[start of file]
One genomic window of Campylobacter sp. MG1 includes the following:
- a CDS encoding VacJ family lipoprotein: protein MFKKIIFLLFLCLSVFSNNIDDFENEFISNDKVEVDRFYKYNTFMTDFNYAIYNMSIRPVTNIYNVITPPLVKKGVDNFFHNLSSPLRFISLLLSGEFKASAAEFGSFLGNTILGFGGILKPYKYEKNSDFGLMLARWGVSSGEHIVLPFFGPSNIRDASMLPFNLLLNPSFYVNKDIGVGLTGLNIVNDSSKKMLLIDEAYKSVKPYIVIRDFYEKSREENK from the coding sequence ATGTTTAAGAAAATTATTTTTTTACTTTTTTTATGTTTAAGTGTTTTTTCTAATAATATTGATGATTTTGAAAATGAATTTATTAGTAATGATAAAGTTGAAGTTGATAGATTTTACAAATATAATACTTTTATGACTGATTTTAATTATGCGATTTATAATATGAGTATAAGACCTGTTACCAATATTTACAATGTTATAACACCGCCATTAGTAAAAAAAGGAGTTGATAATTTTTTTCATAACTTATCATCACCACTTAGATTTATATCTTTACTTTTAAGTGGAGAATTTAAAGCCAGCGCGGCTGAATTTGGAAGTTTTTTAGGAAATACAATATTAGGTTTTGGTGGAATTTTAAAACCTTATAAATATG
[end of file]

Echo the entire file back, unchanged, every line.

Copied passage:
One genomic window of Campylobacter sp. MG1 includes the following:
- a CDS encoding VacJ family lipoprotein: protein MFKKIIFLLFLCLSVFSNNIDDFENEFISNDKVEVDRFYKYNTFMTDFNYAIYNMSIRPVTNIYNVITPPLVKKGVDNFFHNLSSPLRFISLLLSGEFKASAAEFGSFLGNTILGFGGILKPYKYEKNSDFGLMLARWGVSSGEHIVLPFFGPSNIRDASMLPFNLLLNPSFYVNKDIGVGLTGLNIVNDSSKKMLLIDEAYKSVKPYIVIRDFYEKSREENK from the coding sequence ATGTTTAAGAAAATTATTTTTTTACTTTTTTTATGTTTAAGTGTTTTTTCTAATAATATTGATGATTTTGAAAATGAATTTATTAGTAATGATAAAGTTGAAGTTGATAGATTTTACAAATATAATACTTTTATGACTGATTTTAATTATGCGATTTATAATATGAGTATAAGACCTGTTACCAATATTTACAATGTTATAACACCGCCATTAGTAAAAAAAGGAGTTGATAATTTTTTTCATAACTTATCATCACCACTTAGATTTATATCTTTACTTTTAAGTGGAGAATTTAAAGCCAGCGCGGCTGAATTTGGAAGTTTTTTAGGAAATACAATATTAGGTTTTGGTGGAATTTTAAAACCTTATAAATATG